Without getting spoilery, I’ll just say — there were a lot of returning characters that I didn’t expect to show up, and I was pleased they did. One qualm, however — there were times when Wendig referenced characters or events from the previous book, and I couldn’t for the life of me remember exactly who they were or what they had done. It didn’t hinder my enjoyment of the overall book in any way, but a little more “catching the reader up” would have been nice.

I was surprised at the gut reaction I had to reading the last page — it was a (surprisingly) emotional ending with a character you’ve really come to care for. Miriam shows a LOT of personal growth in this book — more so than we’ve previously seen. She confronts difficult relationships and doesn’t find easy answers. All in all, it felt like a good direction for the character to go in. Also, the set up for the next book? SUPER intriguing. I’m in.

6. The Absolutely True Diary of a Part-Time Indian by Sherman Alexie

Alexie

The members of my writing group were shocked — shocked! — when they learned I hadn’t read any Sherman Alexie. So seeing as he’s speaking at the upcoming AWP conference  (which I’m attending wheeee!), I figured now was a good time. The Absolutely True Diary is technically a young adults book, but I’m here to tell you that it is totally enjoyable as an adult. It’s a quick read, but it never feels like you’re being talked down to (as some poorly written YA books can do). The narrator, Junior, is a Native American kid who leaves his reservation to attend the adjacent “white” school. In many ways, this book seems to be a love song to the reservation that Junior knows he MUST leave for his own good — yet it still breaks his heart to do so.

It amused and saddened me to think that there are a lot of schools that ban this book. This is, on the whole, a pretty innocent book — it tackles some BIG complex issues, yes, but Junior is a good kid. He does well in school, he works hard, he loves his friends and family. He is actively trying to create a better life for himself. Those seem like good messages for young adults. But the fact that he *gasps* mentions masturbation makes the book unfit for young eyes. Come on, America. Let’s pull it together here, ok?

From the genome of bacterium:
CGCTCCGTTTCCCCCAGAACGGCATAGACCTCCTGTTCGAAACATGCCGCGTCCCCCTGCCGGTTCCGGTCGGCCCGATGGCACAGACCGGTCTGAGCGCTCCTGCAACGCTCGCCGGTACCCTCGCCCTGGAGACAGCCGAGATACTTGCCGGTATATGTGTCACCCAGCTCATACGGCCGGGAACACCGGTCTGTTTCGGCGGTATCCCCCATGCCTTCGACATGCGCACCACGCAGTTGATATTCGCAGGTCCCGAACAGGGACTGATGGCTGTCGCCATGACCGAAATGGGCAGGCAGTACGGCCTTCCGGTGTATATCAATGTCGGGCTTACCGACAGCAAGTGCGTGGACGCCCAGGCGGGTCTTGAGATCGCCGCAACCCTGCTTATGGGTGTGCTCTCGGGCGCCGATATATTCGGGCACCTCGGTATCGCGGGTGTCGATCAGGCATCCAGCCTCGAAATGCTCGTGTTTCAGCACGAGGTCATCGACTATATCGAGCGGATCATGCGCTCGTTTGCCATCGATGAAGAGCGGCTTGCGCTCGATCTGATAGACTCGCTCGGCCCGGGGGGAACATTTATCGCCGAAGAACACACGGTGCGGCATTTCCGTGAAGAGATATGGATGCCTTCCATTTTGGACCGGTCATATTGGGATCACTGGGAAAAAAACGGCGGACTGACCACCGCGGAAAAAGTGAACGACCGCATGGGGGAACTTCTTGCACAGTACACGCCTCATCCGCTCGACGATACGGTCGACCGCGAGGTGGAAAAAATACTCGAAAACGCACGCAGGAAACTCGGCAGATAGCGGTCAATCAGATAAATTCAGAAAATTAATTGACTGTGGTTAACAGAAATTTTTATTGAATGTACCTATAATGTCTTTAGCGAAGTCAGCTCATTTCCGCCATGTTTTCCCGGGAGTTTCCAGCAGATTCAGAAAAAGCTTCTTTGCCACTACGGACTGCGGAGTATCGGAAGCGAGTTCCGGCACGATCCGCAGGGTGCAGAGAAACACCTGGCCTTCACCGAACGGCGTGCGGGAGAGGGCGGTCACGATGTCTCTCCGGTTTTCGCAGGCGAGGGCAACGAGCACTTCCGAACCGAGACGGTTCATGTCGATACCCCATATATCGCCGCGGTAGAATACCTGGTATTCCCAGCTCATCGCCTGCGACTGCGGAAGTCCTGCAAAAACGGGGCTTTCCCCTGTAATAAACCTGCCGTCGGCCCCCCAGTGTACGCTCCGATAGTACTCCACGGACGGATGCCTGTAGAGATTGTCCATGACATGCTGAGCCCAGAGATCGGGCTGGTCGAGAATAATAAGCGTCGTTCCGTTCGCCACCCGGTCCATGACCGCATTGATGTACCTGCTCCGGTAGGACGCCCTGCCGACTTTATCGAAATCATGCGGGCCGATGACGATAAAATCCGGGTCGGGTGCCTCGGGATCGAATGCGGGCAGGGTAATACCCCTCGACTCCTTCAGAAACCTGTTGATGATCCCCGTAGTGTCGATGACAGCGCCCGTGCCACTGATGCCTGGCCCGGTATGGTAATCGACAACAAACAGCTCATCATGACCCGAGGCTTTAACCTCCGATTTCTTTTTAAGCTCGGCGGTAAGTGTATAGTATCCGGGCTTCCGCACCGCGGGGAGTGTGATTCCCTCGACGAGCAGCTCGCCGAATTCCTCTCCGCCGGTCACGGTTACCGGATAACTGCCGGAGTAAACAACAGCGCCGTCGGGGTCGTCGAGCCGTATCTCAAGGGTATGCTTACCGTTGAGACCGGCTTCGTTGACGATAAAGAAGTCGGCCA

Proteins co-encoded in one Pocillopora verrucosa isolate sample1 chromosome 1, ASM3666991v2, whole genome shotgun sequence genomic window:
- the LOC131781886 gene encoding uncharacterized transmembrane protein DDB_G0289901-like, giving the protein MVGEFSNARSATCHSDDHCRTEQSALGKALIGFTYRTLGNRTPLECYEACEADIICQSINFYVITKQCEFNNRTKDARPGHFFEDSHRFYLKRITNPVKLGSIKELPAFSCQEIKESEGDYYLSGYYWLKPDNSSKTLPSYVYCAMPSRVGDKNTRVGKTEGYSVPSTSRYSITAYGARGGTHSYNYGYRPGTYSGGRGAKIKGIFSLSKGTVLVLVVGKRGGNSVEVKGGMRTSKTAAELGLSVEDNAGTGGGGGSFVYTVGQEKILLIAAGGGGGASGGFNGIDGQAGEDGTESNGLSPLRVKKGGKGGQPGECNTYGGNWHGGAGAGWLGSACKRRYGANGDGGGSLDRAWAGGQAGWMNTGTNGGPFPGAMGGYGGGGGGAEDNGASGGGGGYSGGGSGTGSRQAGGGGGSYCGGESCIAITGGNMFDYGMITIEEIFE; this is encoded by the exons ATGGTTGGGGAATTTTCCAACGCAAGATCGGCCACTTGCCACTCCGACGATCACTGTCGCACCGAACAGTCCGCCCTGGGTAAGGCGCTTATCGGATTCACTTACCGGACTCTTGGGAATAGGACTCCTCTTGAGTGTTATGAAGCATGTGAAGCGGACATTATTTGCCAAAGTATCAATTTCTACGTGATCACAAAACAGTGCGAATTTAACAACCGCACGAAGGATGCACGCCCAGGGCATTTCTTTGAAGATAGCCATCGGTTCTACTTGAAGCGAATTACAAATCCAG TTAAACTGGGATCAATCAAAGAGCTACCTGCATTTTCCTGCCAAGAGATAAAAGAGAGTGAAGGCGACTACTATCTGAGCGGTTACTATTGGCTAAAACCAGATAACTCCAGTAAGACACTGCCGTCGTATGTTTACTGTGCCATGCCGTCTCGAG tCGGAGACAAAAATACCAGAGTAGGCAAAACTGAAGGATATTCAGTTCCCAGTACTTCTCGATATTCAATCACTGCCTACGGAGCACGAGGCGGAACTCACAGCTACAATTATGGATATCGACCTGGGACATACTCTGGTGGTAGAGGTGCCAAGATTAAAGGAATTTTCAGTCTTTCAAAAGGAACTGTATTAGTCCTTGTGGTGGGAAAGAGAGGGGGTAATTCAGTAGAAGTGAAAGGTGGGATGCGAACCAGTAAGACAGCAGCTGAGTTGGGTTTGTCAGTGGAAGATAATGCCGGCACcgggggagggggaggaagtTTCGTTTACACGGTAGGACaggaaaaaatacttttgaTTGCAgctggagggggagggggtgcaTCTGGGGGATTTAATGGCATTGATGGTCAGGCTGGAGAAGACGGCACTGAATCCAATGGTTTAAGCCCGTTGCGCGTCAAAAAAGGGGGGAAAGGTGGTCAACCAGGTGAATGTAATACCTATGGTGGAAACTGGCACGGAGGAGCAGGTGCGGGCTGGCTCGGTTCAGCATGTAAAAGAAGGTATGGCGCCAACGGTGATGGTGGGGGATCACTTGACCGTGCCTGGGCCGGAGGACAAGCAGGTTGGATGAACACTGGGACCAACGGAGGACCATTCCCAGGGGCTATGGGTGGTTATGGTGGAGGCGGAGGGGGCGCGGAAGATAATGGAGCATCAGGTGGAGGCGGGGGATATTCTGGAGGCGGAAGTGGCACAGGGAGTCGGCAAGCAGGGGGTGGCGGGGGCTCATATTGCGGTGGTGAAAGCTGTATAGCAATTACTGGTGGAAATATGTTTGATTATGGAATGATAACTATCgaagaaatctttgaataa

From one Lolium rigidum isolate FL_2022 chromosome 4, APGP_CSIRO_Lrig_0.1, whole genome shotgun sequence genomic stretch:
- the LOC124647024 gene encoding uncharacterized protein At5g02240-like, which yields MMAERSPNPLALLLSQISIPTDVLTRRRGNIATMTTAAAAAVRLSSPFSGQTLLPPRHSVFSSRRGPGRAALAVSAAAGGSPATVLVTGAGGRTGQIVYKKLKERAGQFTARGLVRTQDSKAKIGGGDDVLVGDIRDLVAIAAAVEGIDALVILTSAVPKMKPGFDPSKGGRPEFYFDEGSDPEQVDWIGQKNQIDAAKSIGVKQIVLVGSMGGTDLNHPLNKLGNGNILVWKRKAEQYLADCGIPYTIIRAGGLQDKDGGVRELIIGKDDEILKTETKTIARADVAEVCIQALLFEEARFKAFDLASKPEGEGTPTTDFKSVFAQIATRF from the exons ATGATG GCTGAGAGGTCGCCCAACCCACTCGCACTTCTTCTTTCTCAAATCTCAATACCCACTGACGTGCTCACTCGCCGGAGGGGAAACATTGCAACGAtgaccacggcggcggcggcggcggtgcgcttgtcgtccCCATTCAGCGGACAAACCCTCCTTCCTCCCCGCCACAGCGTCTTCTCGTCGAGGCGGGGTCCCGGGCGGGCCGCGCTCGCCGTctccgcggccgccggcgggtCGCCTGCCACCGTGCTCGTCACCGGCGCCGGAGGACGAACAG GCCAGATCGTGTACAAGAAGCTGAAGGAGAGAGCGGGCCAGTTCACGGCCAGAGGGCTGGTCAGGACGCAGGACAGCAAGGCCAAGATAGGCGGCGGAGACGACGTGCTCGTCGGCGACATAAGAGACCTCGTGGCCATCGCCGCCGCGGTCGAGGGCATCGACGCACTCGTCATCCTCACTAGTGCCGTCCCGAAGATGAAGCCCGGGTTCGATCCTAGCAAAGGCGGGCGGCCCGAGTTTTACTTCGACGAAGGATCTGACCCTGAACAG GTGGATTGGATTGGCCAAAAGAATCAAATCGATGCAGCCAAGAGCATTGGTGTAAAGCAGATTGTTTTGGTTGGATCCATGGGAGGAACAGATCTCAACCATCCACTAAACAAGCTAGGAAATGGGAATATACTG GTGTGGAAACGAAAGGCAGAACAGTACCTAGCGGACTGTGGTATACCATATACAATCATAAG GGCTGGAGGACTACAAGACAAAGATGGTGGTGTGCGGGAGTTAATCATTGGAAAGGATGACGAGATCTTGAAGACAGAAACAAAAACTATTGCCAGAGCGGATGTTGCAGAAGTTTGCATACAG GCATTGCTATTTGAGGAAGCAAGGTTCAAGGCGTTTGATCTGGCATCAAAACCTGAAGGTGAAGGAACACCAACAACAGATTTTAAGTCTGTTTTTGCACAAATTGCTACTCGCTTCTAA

Winter always seems like such a cozy time for reading. What books did YOU pick up? Anything I should add to my own list?

On Editing

As mentioned earlier in the week, I’m starting the first-draft edit on Saturday. As also mentioned, I don’t really have any idea what I’m doing. Yes, I can edit for spelling, grammar, consistencies — but this thing needs serious revisions. Where to begin? How to tackle what at the moment seems to be a massive undertaken?

I was always the type of student to do all my homework, and apparently I haven’t lost that trait. For the past week I dug into blogs and books and turned to the experts: authors whose advice I’ve found helpful in the past. And soon enough, some themes began to emerge.

Start Reading

You need to re-read your book. It’s time. Sit down with it. Print it out and plop it in your lap. Or smear it onto your iPad or computer monitor. Whatever it takes: just re-read that sonofabitch. Do this quickly. — Chuck Wendig, “25 Steps to Edit the Unmerciful Suck Out of Your Story

Stephen King advises the same thing in On Writing — sit down and re-read the first draft, preferably in one sitting. The idea is that you’ll see the book as a whole, without time lapses, and you’ll be able to see what works — and what doesn’t.

Find Your Theme

I’ve read On Writing numerous times (I noticed the other day how incredibly broken my book’s spine is), and I’m always finding new bits to love in there. Like this:

When you write a book, you spend day after day scanning and identifying the trees. When you’re done, you have to step back and look at the forest. Not every book has to be loaded with symbolism, irony or musical language (they call it prose for a reason, y’know), but it seems to me that every book — at least one worth reading — is about something. Your job during or just after the first draft is to decide what something or somethings your is about. — Stephen King, On Writing

Yes. Definitely yes. That’s one thing I’m very aware of with my book — it needs a Unifying Factor. Or rather, the unifying factor lying beneath all the junk needs to be uncovered. (For more about uncovering theme and symbolism and all that big scary stuff, I’d also recommend Chuck Wendig’s blog post, “The Contextual Edit“.)

Cut Out the Crap

There’s one bit of On Writing that always stuck with me, from the very first time I read it:

In the spring of my senior year at Lisbon High …. I got a scribbled comment that changed the way I rewrote my fiction once and forever. Jotted below the machine-generated signature of the editor was this mot: “Not bad, but PUFFY. You need to revise for length. Formula: 2nd Draft = 1 Draft – 10%. Good luck.” — Stephen King, On Writing